"What is exposure compensation??"
"What are the numbers like +2 and -1? What are they expecting with these unstable numbers?"
I was a bit worried whether I should write this or not. But I ended up deciding to write it here as a record of my growth process.
I have a lot of points that I want to improve as a photographer. But I do believe that I have already grown pretty much since I started this blog. I don't want to see my photos two years ago. My photos one year ago were also not that good. They were the photos which I can present a different better way of shooting. Well, I guess I will think the same way one year later so I am not matured yet at this moment.
Yet, I believe that I have grown well. And I bought some books for passing the Licensing Examination of Photomaster Grade 1. This is the first time for me to read a technical book of photography except for a beginner's book because I believed that the fastest growth should be by PDCA cycle during real shooting.
I bought 3 books for the exam, including the past question collections. And the biggest strange point of the books was "exposure compensation".
The reason was simple. This is because I have never used exposure compensation before in my life even with my career of 5 years for DSLR and about 2 years for blogging. Well, I know the concept unclearly, but I didn't have any image how I use it in real situations because I already can take what photos I want to take. No wonder.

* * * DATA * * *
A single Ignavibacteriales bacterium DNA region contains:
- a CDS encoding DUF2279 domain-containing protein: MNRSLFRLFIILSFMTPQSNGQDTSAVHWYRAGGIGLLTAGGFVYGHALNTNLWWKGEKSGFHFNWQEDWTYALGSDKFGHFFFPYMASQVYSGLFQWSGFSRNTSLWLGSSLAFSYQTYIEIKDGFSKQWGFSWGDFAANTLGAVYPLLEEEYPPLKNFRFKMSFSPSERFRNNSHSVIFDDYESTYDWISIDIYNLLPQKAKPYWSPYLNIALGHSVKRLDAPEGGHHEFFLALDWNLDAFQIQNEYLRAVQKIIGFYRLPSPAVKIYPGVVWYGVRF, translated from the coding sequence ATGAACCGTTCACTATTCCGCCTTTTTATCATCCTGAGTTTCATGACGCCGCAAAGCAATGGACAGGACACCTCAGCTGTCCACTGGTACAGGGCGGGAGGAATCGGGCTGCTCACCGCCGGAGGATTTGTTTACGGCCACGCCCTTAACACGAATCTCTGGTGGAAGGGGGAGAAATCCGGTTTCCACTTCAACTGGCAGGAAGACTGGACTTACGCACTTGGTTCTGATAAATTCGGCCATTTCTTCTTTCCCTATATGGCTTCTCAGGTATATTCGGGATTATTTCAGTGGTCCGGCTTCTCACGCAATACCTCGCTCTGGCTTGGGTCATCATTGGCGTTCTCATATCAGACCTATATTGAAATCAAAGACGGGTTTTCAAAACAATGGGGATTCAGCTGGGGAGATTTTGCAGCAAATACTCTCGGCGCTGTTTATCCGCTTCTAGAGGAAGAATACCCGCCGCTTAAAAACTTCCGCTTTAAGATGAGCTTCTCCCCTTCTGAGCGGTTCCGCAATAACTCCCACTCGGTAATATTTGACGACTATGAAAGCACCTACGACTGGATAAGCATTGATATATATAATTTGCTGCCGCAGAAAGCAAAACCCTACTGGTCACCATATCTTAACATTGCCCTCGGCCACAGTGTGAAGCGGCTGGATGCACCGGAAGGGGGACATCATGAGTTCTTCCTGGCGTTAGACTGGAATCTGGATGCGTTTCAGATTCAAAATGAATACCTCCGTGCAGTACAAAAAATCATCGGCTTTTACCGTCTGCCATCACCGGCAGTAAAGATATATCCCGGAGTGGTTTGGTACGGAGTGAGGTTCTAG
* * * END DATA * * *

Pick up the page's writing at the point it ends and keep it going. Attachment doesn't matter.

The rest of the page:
After reading the books, I realized that all of these were from my rare style of shooting.
I always take photos with manual mode of everything - from shatter speed, F-number and ISO value to white balance. Because I only use the manual mode so that I make the image as close as what I see, I couldn't touch the exposure compensation function which didn't exist there.
I remember that some of my photos were often with blown out highlights and blocked up shadows, but soon I managed to adjust the 4 parameters instinctively. First, I decide the F-number depending on the background while keeping the ISO value to 100. Then I try to make the shatter speed as slow as possible so that the brightness of the photo equals that of what I see with my eyes. If I am worried about the camera shake, I can't help but raise the ISO value to more than 100. Lastly, I adjust the white balance by kelvin. This is what I do with every piece of my photos.
Once I used to this style, Program mode (P), Aperture Priority mode (Av), and Shatter Priority mode (Tv) sound too dangerous for me to use. They are dependent on the camera-dependent photometry which I cannot be sure the rigorous mechanism of, and the exposure value calculated by comparing the unclear photometry information and the mysterious standard of 18% gray. Well, how can I add or remove values from the exposure value so that the image equals what I see? I'm not sure at all. I can't.
Probably, auto exposure plus exposure compensation in some cases are enough to take not-best-but-simply-good photos. It should be easy and make you happy. However, auto exposure and exposure compensation are so unstable that I can't help relying on the manual mode so that I can take the image exactly the same as what I see.
Indeed, I was quite rare because I continued to take photos always with the manual mode from the beginning, I think. But using auto exposure means depending on camera system. Photograher should be an artist. We must take a forward way to describe what we see by ourselves,
This is why I believe that photograph books should deal more about the manual mode, and that the Licensing Examination of Photomaster should have more questions about manual mode. This will contribute to the growth of amateur photographers. Well, am I going to have another idea in the future? Then, that's fine. I'm looing forward to my growth and change!
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